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PEI Introduces Class Proceedings Legislation Similar to Ontario’s Amended Act

On June 1, 2022, P.E.I.’s Class Proceedings Act, R.S.P.E.I. 1988, c C-9.01 (P.E.I. CPA) was proclaimed in force, making P.E.I. the final province in Canada to authorize class proceedings (none of the territories currently have class proceedings legislation).

Interestingly, the P.E.I. CPA is in line with Ontario’s recently amended class proceedings legislation, including the stricter certification test (which we described in our previous post). Specifically, under s. 6(2) of P.E.I.’s CPA, a class action will only be the preferable procedure if:

  • “It is superior to all reasonably available means” of determining class members’ entitlement to the relief sought or addressing the defendant’s impugned conduct; and
  • The common issues “predominate” over individual ones.

Thus, in Ontario and now P.E.I., a class proceeding will not be certified unless it is the superior procedure and common issues predominate over any individual issues.

It is not yet clear how Ontario, and now P.E.I., courts will apply these new, more stringent requirements. There has been limited judicial consideration of the new certification test in Ontario since it came into effect in late 2020. One of the first cases to consider the superiority criterion was Brewers Retail v. Campbell, 2022 ONSC 850. In that case, the motion judge was asked to consider the new test in connection with a motion seeking consent certification of an action for settlement purposes. The provincial pension plan regulator, who was not a party to the action but an intervenor, opposed the motion, arguing that a tribunal hearing (and not a class proceeding) was the preferable venue to resolve the class members’ claims. The judge rejected the intervenor’s arguments, and granted certification. In doing so, the judge held the class action was superior because it would provide the “all-encompassing finality” sought by the parties (para 41).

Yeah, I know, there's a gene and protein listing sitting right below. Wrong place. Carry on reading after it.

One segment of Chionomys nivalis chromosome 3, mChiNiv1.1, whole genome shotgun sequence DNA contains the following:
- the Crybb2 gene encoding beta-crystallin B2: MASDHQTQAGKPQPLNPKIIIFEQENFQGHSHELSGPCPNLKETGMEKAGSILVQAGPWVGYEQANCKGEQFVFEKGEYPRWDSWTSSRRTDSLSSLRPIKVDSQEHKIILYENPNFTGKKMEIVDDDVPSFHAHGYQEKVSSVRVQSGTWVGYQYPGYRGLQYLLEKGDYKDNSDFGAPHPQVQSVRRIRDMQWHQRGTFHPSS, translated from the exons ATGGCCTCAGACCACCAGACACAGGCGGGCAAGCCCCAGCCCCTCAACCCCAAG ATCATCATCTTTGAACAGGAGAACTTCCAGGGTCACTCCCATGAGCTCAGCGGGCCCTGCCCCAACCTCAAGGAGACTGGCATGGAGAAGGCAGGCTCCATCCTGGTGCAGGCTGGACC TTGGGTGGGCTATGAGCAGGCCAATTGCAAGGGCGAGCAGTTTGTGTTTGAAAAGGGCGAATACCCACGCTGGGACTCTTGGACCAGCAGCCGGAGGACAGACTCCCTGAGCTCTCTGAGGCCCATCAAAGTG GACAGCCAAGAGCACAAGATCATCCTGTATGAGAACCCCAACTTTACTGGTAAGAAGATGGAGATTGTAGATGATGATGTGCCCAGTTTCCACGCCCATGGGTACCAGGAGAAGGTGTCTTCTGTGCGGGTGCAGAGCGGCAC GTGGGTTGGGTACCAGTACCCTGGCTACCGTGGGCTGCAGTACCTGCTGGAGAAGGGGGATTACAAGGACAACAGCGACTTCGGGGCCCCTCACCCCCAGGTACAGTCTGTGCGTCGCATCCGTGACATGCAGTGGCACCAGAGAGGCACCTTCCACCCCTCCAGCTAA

We will be watching with interest to see whether the enactment of the P.E.I. CPA in the model of the amended Ontario legislation will prompt more provinces to amend their class proceedings legislation to adopt express predominance and superiority requirements for certification.  



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